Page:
An Era of India-Israel Relations By Kunika Khera
The recent three-day[i] visit by Prime Minister, Narendra Modi to Israel has proven to be a historic one with the countries signing 7 pacts[ii]. This has been hailed as an important diplomatic mission for India and the Israeli Prime Minister, Benjamin Netanyahu has also shown his eagerness to improve the ties between the two nations. However, little is known about the history shared between the two developing countries and the kind of rapport that existed between the two in the past.
India and Israel have shared a long and complicated history. India’s attitude towards Israel was affected by various element such as India’s own partition due to religion and its’ other international relations. Many leaders were also sympathetic to the Jews and the Israeli cause. It was on 17 September 1950 when India officially recognised Israel as an independent state. Since the establishment of diplomatic relations between India and Israel in 1992, bilateral trade and economic relations progressed rapidly.[iii]
In 1962 and 1965, it was Israel who provided India with arms when it was attacked by China and was also facing an arms boycott from US and the Soviet Union. Similarly, in 1971, when India was involved with Pakistan in a war, Indira Gandhi had asked the then Israeli PM, Golda Mier, for military support. The country diverted the weapons ordered by Iran and sent them to India.[iv] Israel had also offered in 1983 to carry out an aerial strike to destroy Kahuta reactor and the developing nuclear weapons programme by Pakistan for India.
It was the year of 1992 when the former Indian PM, PV Narsimha Rao decided to establish full diplomatic relations with Israel so as to create an alternative arms and weapon source for India at a time when the Soviet Union was itself struggling for its survival. The question arises what took India so many years of establishing an expressed relationship with Israel, even though it had recognised it in 1950.
The relationship between remained unofficial during this time. The reason behind India’s conscious and apprehensive outlook was due to various reasons. The government feared that their support of Israel would infuriate the Muslims in the country. Along with this, India also did not want to antagonise the other Arab countries who provided for most of the foreign exchange reserves and oil reserves to the country. The hegemony of Indian National Congress(INC) was another cause of the government’s reluctance as the major leaders of the party felt that Israel was a result of religious conflict which reminded them of India’s own partition in 1947.[v] All these factors hindered the road to alliance between the two states.
However, soon, PV Narsimha Rao realised the need for this alliance and its’ strategic importance for India. In 1997, for the first time, the President of Israel, Ezer Weizman, visited India. In 2008, the two countries went on to form a joint terror commission.[vi] Eventually, the two countries saw various diplomats and ministers visiting and exchanging dialogues with the aim of developing a better partnership on the defence, agricultural and commercial fronts.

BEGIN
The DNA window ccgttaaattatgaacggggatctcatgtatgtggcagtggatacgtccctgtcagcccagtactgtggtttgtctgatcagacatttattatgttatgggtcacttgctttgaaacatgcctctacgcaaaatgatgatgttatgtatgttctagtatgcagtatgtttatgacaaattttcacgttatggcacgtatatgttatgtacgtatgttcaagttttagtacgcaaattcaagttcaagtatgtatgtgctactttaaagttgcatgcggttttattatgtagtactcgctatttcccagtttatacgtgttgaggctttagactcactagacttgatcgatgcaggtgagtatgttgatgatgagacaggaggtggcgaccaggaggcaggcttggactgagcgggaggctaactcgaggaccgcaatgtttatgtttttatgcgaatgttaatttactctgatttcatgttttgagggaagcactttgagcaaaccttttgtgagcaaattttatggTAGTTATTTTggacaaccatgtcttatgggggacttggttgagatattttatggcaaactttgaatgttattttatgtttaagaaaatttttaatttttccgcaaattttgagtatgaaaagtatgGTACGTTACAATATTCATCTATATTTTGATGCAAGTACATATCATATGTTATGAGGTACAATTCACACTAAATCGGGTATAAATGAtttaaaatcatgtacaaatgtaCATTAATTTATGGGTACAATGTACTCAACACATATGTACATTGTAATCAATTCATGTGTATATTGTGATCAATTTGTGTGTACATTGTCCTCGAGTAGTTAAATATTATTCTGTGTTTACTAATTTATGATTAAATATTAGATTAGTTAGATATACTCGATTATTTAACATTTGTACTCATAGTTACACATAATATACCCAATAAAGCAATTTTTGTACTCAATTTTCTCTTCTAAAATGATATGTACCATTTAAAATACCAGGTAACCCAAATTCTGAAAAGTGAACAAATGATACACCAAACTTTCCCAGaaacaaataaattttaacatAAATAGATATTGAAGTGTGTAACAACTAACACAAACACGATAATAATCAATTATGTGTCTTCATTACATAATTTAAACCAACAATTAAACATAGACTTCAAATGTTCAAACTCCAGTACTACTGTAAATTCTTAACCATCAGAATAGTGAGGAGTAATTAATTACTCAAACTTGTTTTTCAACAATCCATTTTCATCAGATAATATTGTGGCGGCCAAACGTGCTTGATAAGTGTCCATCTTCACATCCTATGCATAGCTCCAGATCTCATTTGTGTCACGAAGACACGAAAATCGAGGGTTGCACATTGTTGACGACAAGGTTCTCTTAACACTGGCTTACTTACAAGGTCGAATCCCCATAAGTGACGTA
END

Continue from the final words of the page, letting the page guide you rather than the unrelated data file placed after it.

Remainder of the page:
A research in 2009 found that 58% Indians showed sympathy to the Jewish State in comparison to the 56% Americans.[vii] President Rivlin in 2016, stated that India had assured that “the time will come they will never, never, ever let anyone [act against] the existence of Israel”[viii]. From US$ 200 million in 1992 (comprising primarily of diamonds), merchandise trade diversified and reached USD 4.16 billion (excluding defence) in 2016.[ix]
But no diplomatic mission has been as successful as the present one. This meeting has elevating their alliance from mere friendship to ‘strategic partnership’. Benjamin Netanyahu hailed this as a match made in heaven.[x] This meeting has resulted in signing of 7 agreements with focus on collaboration, countering terrorism, and trading intelligence.
Such efforts can be attributed to the Narendra Modi government. Sushma Swaraj, the current foreign minister had also visited Israel last year. David Carmon, ambassador of Israel to India had remarked that though the relationship between the two countries has been developing during the past 25 years, it has become more visible under the Modi government.[xi]
What the dynamics shall be shared by the two countries in the future remains unknown; but since the alliance has raised the attention of the international community, something must be done right.
[i] The visit is from July 4 to July 6.
[ii] SukumarMurlidharan, There are Dangers for India in Modi’s Embrace of Israel, The Wire, https://thewire.in/154265/modi-israel-netanyahu/, 6/7/2017, 19:47.
[iii] India-Israel Economic and Commercial Relations, Embassy of India, Tel Aviv, Israel, https://www.indembassy.co.il/pages.php?id=14#.WV5HWYiGM2w, 6/7/2017, 19:57.
[iv] Pramit Pal Chaudhari, India, Israel have deep defence ties, Hindustan Times, Page-12, 6/7/2017.
[v] Harsh V. Pant, India-Israel Partnership, http://www.rubincenter.org/meria/2004/12/pant.pdf, 6/7/2017, 22:25.
[vi] Jaswant Singh was the first Foreign Minister to visit Israel.
[vii] Itamar Eichner, From India With Love, YNet News, http://www.ynetnews.com/articles/0,7340,L-3696887,00.html, 7/7/2017, 08:06.
[viii] TovahLazaroff, India won’t let anyone threaten Israel’s right to exist, The Jerusalem Post, http://www.jpost.com/Israel-News/Politics-And-Diplomacy/Rivlin-to-Post-India-wont-let-anyone-threaten-Israels-right-to-exist-473410, 6/7/2017, 22:43.
[ix] For further information of commercial and economic relations between the two nations see Supra Note 3.
[x] Shishir Gupta, I for I, Hindustan Times, Page-1, 6/7/2017.
[xi] Santosh Chaubey, India-Israel Relations over the years, India Today, http://indiatoday.intoday.in/story/india-israel-relations-narendra-modi-kargil-independence/1/993642.html, 7/7/2017, 8:15.
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